Wedding planner reveals how bakers create the ‘fake cakes’ couples slice at their receptions: 'I'm confused'

·2 min read

A wedding planner is sharing the secret trick behind using a “dummy cake.”

Dummy cakes are fake cakes, often made of styrofoam, which can be iced and decorated like real cakes. They’re sometimes used at weddings to save on money or time — since most couples don’t want to spend their wedding cutting dozens of slices for their guests.

Now, thanks to Andrew Roby (@andrewrobyevents), TikTokers are getting an up-close look at how dummy cakes work.

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Roby is an event and wedding planner with a sizeable following on TikTok, where he shares interesting or little-known details about weddings. His recent video about cakes seemed to strike a particularly strong chord.

In the clip, Roby shows how bakers create fake cakes that couples can still slice during their wedding.

Roby’s video shows an ornate wedding cake, most of which is inedible. However, there’s a small “cutout” filled with real cake and frosting.

From there, Roby explains, the couple can cut their single slice of cake to keep with tradition. Afterward, they can serve pre-sliced cake to their guests.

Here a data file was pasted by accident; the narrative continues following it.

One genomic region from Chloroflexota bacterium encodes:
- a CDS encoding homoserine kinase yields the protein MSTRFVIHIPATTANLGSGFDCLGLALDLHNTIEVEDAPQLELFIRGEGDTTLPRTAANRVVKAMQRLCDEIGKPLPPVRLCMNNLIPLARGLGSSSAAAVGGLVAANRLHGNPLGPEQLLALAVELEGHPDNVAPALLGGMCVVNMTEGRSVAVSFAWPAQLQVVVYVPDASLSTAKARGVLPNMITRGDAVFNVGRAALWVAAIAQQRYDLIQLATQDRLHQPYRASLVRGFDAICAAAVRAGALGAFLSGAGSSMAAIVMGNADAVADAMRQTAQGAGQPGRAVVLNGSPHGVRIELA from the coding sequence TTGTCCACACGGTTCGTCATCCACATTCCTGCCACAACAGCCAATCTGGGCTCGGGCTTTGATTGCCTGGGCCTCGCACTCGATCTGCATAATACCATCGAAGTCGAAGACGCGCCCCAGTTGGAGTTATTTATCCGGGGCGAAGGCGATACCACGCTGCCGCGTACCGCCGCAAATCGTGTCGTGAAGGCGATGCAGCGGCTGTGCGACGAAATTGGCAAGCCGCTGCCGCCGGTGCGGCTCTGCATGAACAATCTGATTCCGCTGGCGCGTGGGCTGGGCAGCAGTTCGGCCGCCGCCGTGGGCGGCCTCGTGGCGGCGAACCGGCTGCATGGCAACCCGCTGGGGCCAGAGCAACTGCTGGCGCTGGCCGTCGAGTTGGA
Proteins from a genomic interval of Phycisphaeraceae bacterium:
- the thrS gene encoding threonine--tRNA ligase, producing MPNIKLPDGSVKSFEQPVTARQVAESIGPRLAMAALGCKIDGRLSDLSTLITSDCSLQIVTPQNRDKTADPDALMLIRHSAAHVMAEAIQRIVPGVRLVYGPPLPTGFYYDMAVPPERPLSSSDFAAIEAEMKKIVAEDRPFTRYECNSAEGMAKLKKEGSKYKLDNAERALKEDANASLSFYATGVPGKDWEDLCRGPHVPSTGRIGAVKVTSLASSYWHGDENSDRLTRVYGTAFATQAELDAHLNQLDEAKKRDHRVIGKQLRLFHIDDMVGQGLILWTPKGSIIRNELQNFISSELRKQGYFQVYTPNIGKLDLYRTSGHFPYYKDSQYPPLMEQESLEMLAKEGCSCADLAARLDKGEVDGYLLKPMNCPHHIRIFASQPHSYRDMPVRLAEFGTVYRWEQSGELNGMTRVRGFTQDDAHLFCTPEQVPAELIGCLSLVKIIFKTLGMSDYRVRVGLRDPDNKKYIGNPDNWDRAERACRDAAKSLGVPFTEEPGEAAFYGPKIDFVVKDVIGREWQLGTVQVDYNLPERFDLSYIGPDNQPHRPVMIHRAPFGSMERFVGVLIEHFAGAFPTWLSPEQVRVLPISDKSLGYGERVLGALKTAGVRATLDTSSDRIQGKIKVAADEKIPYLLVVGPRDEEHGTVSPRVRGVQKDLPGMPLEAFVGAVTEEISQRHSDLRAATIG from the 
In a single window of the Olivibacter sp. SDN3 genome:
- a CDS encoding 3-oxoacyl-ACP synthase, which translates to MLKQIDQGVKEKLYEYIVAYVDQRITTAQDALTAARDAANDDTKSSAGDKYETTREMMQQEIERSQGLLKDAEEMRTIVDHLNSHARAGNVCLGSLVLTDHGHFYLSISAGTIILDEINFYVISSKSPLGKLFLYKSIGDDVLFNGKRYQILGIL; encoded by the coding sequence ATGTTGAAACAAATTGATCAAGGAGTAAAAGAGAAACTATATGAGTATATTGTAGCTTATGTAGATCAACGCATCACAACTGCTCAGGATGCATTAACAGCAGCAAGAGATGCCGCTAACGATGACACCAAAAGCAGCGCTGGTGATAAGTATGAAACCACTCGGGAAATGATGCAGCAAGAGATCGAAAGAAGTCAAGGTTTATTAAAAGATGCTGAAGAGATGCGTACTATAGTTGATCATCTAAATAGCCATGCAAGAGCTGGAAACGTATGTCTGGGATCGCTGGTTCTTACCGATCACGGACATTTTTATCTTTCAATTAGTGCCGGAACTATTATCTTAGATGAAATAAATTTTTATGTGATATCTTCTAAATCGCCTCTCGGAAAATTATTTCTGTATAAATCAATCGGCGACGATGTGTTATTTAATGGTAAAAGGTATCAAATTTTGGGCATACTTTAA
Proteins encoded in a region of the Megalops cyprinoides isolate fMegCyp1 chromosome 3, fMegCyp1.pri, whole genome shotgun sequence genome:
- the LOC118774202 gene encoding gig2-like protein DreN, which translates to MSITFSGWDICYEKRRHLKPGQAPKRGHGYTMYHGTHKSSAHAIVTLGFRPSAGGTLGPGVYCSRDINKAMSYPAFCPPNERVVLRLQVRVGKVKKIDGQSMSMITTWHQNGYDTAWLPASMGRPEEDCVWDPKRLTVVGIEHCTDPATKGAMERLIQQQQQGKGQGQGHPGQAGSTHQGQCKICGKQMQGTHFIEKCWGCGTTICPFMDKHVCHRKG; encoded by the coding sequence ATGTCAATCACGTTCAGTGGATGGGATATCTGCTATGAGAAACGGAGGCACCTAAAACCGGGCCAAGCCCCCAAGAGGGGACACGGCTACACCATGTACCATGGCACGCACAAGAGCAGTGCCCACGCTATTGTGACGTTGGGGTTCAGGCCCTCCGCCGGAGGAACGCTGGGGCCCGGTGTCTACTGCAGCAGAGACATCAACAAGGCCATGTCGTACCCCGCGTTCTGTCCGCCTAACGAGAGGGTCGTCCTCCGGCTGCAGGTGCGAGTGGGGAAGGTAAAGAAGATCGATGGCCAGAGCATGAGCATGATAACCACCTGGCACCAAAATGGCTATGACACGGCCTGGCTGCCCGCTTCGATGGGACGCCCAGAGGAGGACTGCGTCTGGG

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Many TikTokers seemed surprised by the process. Many said they weren’t aware that many weddings used dummy cakes.

“THEY DON’T ACTUALLY EAT THE WHOLE CAKE AT WEDDINGS!?” one user asked.

“I’m confused,” another wrote. “I thought most of the pricing was the decorating and assembly of the cake. The actual cost of the edible materials isn’t much?”

“Yes it’s all about presentation and timing,” another added. “The guests will never know…”

So, why do we cut cake at weddings in the first place? According to The Knot, the tradition stems back to Victorian England. Originally, it was the bride’s responsibility to cut the cake, but as weddings grew larger, the groom started helping as well.

However, people were eating cakes at weddings long before that. There’s evidence that the Romans used to eat bread during wedding ceremonies — over time, those loaves turned into cakes.

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